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close this bookPeople's Participation in Managing Common Pool Natural Resources : Lessons of Success in India (IRMA, 1992, 26 p.)
View the document(introduction...)
View the documentAbstract
View the documentIntroduction
View the documentA theoretical framework
View the documentMethodology
View the documentIndia's experience
View the documentThe Parwara van (forest) panchayat experience
View the documentThe Arabari experiment in joint forest management
View the documentThe Ralegan Siddhi project experience
View the documentThe Sukhomajri project experience
View the documentThe Mohini water co-operative experience
View the documentLessons and directions for future
View the documentAcknowledgement
View the documentReferences


The case study method of research was followed to achieve the objectives of the study. According to Yin (1984, p. 23), "A case study is an empirical inquiry that investigates a contemporary phenomenon within its real life context when the boundaries between the phenomenon and the context are not clearly evident; and in which multiple sources of evidence are used". In general, the case study method is preferred to other methods of research when the researcher is interested in answering "why" and "how" questions, and when he/she has little control over the factors that affect the phenomenon to be studied. Results of case studies, like those of experiments, are generalised to theoretical propositions and not to populations or universes. In this sense, the focus of the case study researcher is to expand and generalise theories and not develop new theories. Of the four types of commonly used case study designs, we chose the holistic multiple-case design (ibid., p. 41-53) with a single unit of analysis and multiple cases. Following this design, we chose five cases for in-depth study and analysis for which the unit of analysis was the project under study.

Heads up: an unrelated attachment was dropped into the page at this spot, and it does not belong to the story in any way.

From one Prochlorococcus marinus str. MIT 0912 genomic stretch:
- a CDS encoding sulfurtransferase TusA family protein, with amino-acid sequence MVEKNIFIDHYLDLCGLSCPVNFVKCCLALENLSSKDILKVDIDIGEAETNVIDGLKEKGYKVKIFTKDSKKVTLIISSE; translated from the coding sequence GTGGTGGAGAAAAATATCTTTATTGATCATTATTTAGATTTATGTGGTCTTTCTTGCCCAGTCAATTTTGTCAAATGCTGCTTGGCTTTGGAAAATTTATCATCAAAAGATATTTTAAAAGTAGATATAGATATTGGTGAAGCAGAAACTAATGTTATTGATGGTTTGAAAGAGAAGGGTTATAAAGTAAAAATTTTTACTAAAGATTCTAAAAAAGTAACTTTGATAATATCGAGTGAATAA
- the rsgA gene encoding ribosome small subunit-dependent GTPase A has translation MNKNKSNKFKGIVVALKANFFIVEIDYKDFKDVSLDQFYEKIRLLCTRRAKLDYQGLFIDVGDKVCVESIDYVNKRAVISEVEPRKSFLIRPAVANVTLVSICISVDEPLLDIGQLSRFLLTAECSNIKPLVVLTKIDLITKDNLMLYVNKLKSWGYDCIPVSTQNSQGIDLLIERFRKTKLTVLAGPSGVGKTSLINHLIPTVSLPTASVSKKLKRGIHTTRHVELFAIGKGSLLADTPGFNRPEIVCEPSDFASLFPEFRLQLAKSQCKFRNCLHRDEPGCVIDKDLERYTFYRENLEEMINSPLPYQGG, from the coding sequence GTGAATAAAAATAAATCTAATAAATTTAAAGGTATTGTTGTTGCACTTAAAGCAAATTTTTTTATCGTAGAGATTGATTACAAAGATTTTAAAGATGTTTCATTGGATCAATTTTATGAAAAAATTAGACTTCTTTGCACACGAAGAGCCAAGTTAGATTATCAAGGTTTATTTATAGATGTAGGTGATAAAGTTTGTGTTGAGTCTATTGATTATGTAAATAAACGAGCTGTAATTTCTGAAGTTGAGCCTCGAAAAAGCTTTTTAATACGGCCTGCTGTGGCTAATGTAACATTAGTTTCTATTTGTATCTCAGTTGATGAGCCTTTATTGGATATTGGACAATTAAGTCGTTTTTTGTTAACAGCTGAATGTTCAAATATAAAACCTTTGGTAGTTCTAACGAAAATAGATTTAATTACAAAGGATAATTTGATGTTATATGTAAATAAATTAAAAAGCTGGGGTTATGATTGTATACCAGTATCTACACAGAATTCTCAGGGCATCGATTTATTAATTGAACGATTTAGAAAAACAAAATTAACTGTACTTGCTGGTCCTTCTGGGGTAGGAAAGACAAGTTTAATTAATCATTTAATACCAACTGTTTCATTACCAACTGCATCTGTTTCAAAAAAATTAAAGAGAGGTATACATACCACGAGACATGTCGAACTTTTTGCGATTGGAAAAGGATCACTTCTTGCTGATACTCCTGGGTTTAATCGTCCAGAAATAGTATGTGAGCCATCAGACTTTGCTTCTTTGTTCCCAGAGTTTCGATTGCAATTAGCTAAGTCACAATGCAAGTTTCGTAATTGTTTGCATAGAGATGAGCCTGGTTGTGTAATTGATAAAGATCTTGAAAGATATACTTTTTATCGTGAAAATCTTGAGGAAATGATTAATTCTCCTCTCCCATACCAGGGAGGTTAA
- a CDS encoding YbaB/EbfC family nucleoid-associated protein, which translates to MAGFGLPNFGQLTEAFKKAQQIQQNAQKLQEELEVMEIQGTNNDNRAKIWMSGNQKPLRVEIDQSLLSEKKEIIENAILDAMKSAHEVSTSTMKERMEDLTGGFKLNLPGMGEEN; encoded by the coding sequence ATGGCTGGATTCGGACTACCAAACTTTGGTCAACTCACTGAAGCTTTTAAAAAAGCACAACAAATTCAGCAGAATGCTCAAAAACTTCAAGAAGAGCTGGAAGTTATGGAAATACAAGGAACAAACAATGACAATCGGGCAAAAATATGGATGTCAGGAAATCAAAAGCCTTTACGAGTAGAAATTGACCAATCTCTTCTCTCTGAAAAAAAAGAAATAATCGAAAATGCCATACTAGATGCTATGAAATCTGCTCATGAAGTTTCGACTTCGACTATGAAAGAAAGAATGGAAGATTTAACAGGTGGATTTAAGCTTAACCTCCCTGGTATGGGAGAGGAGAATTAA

There is no universally acceptable measure or index of people's participation that could be used to evaluate resource development programmes in terms of people's participation. One could use as crude measures of participation such parameters as proportions of the target group of people who participated in various stages of a programme, who adopted various recommended measures and practices, and who expended their time and money on participation in collective action required for resource development and management on a sustained basis. We used information collected from published and unpublished documents and through the Key Informant Technique (KIT) to assess the extent of people's participation in the selected projects (Trembley,1982). Following KIT, we asked selected knowledgeable local people and representatives of governmental and non-governmental organisa-tions associated with the selected projects to rank people's participation as low, medium, and high in terms of these parameters.